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|Publication Type||Journal Article|
|Year of Publication||1992|
|Authors||Moulia-Pelat, J-P.; Glaziou, P.; Nguyen, N. L.; Cardines, R.; Spiegel, A.; Cartel, J-L.|
|Journal Title||Trop Med Parasitol|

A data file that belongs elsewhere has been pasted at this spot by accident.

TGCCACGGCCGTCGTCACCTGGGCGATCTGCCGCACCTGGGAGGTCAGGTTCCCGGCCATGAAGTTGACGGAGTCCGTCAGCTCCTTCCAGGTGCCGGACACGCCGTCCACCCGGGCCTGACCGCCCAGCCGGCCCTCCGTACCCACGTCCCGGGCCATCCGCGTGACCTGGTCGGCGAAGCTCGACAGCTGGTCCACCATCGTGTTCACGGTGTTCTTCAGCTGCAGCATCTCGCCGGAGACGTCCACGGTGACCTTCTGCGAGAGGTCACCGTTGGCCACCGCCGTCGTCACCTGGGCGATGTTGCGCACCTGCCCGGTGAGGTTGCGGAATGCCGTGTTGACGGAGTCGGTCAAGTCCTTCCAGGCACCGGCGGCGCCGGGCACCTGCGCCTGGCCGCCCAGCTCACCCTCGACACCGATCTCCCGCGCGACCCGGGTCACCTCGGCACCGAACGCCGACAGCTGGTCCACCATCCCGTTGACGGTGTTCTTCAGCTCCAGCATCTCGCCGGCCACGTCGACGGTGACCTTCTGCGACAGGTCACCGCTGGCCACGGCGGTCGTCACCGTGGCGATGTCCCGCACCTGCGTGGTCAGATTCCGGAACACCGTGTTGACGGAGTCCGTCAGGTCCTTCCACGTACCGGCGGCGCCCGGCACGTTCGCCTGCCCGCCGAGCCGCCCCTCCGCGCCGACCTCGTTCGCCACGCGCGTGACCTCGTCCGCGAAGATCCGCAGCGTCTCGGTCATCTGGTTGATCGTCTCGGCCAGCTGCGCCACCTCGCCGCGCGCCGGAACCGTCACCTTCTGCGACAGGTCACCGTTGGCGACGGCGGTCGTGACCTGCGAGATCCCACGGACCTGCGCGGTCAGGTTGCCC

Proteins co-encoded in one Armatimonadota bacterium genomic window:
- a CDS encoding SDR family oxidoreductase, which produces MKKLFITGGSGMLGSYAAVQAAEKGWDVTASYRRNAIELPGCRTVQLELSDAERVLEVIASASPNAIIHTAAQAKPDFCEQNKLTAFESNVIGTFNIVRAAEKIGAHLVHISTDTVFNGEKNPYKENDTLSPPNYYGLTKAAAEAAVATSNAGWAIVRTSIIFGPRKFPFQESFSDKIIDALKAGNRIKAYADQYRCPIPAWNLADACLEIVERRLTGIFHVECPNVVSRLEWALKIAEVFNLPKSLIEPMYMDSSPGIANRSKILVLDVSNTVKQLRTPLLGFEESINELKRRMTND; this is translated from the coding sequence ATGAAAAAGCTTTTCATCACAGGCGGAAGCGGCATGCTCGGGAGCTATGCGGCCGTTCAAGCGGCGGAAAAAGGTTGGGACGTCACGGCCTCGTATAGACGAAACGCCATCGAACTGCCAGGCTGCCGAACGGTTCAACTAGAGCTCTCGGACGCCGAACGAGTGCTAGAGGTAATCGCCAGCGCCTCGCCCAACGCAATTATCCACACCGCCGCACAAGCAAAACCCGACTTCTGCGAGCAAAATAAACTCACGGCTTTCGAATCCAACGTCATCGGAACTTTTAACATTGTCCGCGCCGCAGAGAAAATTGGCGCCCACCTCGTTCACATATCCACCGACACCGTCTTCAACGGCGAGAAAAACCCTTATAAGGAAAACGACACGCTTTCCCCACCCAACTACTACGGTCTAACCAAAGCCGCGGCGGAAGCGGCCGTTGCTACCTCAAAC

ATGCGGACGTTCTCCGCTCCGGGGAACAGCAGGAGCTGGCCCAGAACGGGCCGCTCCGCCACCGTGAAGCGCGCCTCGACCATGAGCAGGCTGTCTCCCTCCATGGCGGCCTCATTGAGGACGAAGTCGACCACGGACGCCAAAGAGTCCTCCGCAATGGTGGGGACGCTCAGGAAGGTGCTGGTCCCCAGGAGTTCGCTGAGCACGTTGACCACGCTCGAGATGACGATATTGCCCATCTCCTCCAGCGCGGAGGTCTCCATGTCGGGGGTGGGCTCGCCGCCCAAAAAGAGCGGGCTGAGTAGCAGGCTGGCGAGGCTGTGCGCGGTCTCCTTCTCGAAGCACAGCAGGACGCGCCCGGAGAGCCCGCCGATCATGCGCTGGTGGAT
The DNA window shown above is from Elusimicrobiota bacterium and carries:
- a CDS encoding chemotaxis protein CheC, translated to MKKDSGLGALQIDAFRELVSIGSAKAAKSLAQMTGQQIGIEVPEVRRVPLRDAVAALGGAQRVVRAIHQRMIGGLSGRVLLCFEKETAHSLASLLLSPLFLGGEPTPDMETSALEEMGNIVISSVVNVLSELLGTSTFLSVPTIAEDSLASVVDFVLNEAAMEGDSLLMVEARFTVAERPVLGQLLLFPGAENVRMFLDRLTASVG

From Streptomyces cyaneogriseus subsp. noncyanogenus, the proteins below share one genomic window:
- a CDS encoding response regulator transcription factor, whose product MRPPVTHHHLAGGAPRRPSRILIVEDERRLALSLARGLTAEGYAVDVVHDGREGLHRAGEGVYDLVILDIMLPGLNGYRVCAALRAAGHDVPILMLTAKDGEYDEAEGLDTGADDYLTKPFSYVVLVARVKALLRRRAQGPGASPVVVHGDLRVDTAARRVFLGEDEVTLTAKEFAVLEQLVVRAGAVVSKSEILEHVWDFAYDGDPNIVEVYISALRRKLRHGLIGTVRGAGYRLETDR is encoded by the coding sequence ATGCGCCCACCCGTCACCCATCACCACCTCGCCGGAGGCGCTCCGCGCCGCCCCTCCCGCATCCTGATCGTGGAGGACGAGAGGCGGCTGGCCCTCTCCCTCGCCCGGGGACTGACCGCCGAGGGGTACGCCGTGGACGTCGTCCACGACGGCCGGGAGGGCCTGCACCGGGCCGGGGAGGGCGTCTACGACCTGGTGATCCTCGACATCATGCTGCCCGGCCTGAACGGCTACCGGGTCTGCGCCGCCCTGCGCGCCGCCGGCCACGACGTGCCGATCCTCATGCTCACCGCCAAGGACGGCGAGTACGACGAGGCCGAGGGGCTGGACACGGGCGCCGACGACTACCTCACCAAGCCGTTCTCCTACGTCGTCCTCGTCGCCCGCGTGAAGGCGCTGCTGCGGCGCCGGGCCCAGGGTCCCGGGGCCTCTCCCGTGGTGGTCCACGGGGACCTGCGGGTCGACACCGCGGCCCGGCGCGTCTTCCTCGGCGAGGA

The evaluation of microfilaremia (mf) was performed in 96% of the population aged 15 years or more in a village of Moorea, one of the Society Islands in French Polynesia. Finger-prick and venous blood samples were collected simultaneously from 782 individuals in order to compare the results obtained by the standard blood film method and the membrane filtration technique. Of the 782 blood-sampled inhabitants 69 (8.8%) were found mf positive. 39 (5%) were mf positive by both methods and 30 were mf positive by the membrane filtration technique only. In these latter 30 carriers the geometric mean mf count was 19.7 mf/ml, significantly lower than that of 651.1 mf/ml in the 39 carriers positive by both techniques. Using the membrane filtration technique, the mf carrier prevalence rate increased from 1.9% in the youngest age group (15-19 years) to 16.9% in the oldest (< or = 60 years) while using the blood film method, it increased from 1.3% to 12.7%. Roughly, when using the membrane filtration technique, the mf carrier prevalence rate was 1.77 higher than that found using the blood film method, considering either the whole population or successive age-groups. Moreover, when using the blood film method in the 40 years and more age group, the mf carrier prevalence rate was 10%, a proportion similar to the 8.8% prevalence rate determined by the membrane filtration technique in the whole population. Further studies are planned to assess whether the last finding may be confirmed in other Polynesian populations.
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